Creative ways to make your garden a beautiful, biodiverse and sustainable space at the 2022 show
The nation’s 30 million gardeners play a role in tackling the UK’s climate and biodiversity crises and the RHS wants to arm everyone with planet-friendly gardening ideas so, collectively, we can create real positive change for the environment, wildlife and ourselves. That’s why 2022’s RHS Tatton Park went green with the show’s gardens and exhibitors celebrating sustainability and the environment.
Kerb-appeal and wildlife boosting ideas
The RHS Tatton Park Greener Front Gardens were full of inventive ideas to turn small or uninspiring outdoor spaces into uplifting and sustainable plots.
showed how space for a car can be a space for wildlife too, while Could Car Less
offered innovative ways to store bikes and boost urban biodiversity.
The Cotton Traders Greener Future Garden
reimagined a city centre space with planting that offers year-round interest and which attracts wildlife – while still incorporating practical storage and seating in a colourful setting.
has shown filling a bare front garden with a handful of plants has the same stress-reducing impact as attending eight mindfulness sessions – and it’s this concept that was brought to life in Journey Home
, a Greener Front Garden designed by Rachael Bennion in partnership with service users and volunteers at the homelessness charity Petrus Community.
Beautiful greener borders
Stocked up with inspiration for your front garden, green ideas could be gathered for your borders too. The cleverly designed and accessible Greener Borders were created by garden designers and community groups – all were filled with ideas for sustainable gardening.
Alternatives to the traditional grass lawn were celebrated with the Grown That Way: Green For Me Border by Kenny Raybould.
You could see how to grow your own tea, and reduce the food miles associated with your cuppa, with Fruitea by MUD staff members and volunteers.
Gardening influencer, the Cloud Gardener Jason Williams, showed how beautiful edible borders can be created in urban settings in The Petit Nuage Garden, while other borders showcased rain garden ideas and biodiverse habitats:
- Foraging in the Garden by The Widnes and District Horticultural Society showcased how great a border can look using sustainable gardening practices.
- Family Action: Queen’s Platinum Jubilee Jewel Garden by The ESCAPE Project featured a mix of ornamental and edible plants attractive to pollinators.
- We Can Do It! by Elswick in Bloom, was a colourful border that’s easy to replicate at home and a joy for the senses.
- The Healing Garden by Camellia Hayes showed how you can create a space with benefits for the environment and your wellbeing.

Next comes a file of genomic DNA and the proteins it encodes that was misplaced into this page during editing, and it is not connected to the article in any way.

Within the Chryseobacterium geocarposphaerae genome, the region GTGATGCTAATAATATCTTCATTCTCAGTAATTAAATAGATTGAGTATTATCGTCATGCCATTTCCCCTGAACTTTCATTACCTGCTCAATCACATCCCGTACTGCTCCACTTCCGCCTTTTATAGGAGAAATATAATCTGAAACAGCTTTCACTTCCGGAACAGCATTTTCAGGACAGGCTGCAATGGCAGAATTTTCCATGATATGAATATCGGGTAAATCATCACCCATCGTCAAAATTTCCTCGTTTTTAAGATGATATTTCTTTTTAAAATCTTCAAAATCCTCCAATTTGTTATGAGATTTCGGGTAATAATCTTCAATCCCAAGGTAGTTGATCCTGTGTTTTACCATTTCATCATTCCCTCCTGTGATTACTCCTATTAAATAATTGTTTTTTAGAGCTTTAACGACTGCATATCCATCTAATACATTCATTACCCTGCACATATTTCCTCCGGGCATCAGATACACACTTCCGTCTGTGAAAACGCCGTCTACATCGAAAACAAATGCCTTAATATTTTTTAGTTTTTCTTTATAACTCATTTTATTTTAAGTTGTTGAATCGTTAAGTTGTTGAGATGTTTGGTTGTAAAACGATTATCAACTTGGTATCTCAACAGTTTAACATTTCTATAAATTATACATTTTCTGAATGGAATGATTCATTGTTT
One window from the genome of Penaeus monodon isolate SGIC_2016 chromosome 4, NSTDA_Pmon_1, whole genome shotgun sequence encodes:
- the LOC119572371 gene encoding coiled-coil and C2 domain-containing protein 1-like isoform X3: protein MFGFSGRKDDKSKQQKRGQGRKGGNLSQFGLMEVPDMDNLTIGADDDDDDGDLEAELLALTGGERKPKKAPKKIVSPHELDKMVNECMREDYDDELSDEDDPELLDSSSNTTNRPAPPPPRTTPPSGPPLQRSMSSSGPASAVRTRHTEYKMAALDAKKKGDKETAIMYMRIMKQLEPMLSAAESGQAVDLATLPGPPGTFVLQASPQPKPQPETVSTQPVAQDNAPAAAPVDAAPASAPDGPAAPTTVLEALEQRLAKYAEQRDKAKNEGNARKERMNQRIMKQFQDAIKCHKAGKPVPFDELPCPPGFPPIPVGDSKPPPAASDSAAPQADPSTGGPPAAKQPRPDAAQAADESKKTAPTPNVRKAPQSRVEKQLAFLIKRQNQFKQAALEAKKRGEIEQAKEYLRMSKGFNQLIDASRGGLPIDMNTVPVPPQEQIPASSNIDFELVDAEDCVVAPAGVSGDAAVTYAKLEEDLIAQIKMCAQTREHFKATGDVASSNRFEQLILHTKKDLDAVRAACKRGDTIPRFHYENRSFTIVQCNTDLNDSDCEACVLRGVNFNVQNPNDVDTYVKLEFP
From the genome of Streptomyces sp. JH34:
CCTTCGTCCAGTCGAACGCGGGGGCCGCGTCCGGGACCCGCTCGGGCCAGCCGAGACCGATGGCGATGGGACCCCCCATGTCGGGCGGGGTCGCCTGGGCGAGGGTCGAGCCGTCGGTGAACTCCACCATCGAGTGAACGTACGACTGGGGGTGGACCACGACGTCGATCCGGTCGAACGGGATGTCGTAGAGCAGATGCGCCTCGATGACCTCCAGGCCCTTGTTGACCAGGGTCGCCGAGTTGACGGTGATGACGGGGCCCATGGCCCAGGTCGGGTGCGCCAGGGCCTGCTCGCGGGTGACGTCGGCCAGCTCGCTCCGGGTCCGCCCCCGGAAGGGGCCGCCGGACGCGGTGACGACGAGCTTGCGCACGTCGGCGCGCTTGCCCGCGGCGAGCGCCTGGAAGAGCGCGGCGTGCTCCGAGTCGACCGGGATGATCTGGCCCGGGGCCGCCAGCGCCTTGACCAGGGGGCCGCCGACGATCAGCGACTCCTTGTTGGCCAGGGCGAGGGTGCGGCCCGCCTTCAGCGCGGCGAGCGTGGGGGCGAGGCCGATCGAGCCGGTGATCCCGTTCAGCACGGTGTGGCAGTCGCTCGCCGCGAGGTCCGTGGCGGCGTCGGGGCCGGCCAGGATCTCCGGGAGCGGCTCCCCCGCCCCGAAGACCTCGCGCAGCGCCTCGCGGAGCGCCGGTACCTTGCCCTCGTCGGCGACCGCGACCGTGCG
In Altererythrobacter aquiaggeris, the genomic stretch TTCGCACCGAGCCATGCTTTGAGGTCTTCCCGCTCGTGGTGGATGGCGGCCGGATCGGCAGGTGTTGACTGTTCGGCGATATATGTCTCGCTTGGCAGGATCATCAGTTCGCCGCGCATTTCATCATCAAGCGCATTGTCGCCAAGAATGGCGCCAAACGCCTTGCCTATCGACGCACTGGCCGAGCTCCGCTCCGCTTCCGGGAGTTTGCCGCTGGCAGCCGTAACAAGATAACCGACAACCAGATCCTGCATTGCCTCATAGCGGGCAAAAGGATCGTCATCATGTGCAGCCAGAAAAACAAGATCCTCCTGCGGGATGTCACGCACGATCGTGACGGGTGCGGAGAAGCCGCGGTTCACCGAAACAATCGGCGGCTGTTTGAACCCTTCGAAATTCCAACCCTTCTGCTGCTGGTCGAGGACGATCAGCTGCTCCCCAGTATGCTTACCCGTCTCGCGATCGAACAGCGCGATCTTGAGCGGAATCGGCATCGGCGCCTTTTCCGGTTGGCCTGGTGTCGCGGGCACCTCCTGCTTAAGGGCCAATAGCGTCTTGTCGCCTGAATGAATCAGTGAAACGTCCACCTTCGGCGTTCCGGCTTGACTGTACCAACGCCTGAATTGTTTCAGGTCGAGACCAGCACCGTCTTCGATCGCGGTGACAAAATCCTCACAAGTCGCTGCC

- W – E Border by Queenie Chan showed a blend of Western- and Eastern-inspired planting.
- A Haven for Nature by Hilary Pinnock and Liz Scott demonstrated different biodiverse habitats and planting areas in a small space.
Inspiration from the local landscape
Following a competition calling for listeners of Local BBC Radio to send in their ideas for a show garden design, the RHS and BBC Local Radio Planet-Friendly Garden brought to life designs by three amateur gardeners recreating their own personal vision of what the North West means to them – a lockside garden in Chester
, the Wirral coastline
and a local park in Lancashire
all provided inspiration for easy to achieve planet-friendly gardens at home with a rain garden, upcycled materials, wildlife-friendly features and meadow-style planting.
The RHS and BBC North West Community Urban Garden
took the city centre landscape as its backdrop for making functional and accessible green spaces. Designed by Bea Tann, the garden showed how a car-focused street design can be reimagined to bring biodiversity into cities.
Tackle the commute
Tatton Garden, Why Commute?
, by designer Pip Probert looked at how we can remove our often carbon-fuelled commute and replace it with a beautiful work-from-home and garden space.
Looking to inspire visitors with a garden office in a suburban setting, the result is ideal for business and pleasure.
Also looking to promote a carbon-negative commute was the Working From Home garden in the Young Designer category.
Other gardens created by the next generation of horticultural talent included Come Lime With Me, reflecting on rising sea levels, and designs focusing on the power of plants for relaxation, recovery and stress-relief.
Top tips from the experts
Experts shared their knowledge on the value of preparing and nurturing the ground you’re planting with the Earth’s Riches exhibit. Soil health is vitally important when tackling climate change – and for gardeners it can mean stronger, more productive plants that are better equipped to withstand pests and diseases.
The Homestead area of the show offered more green gardening talks, covering topics including wildflower sowing and wildlife-friendly planting.
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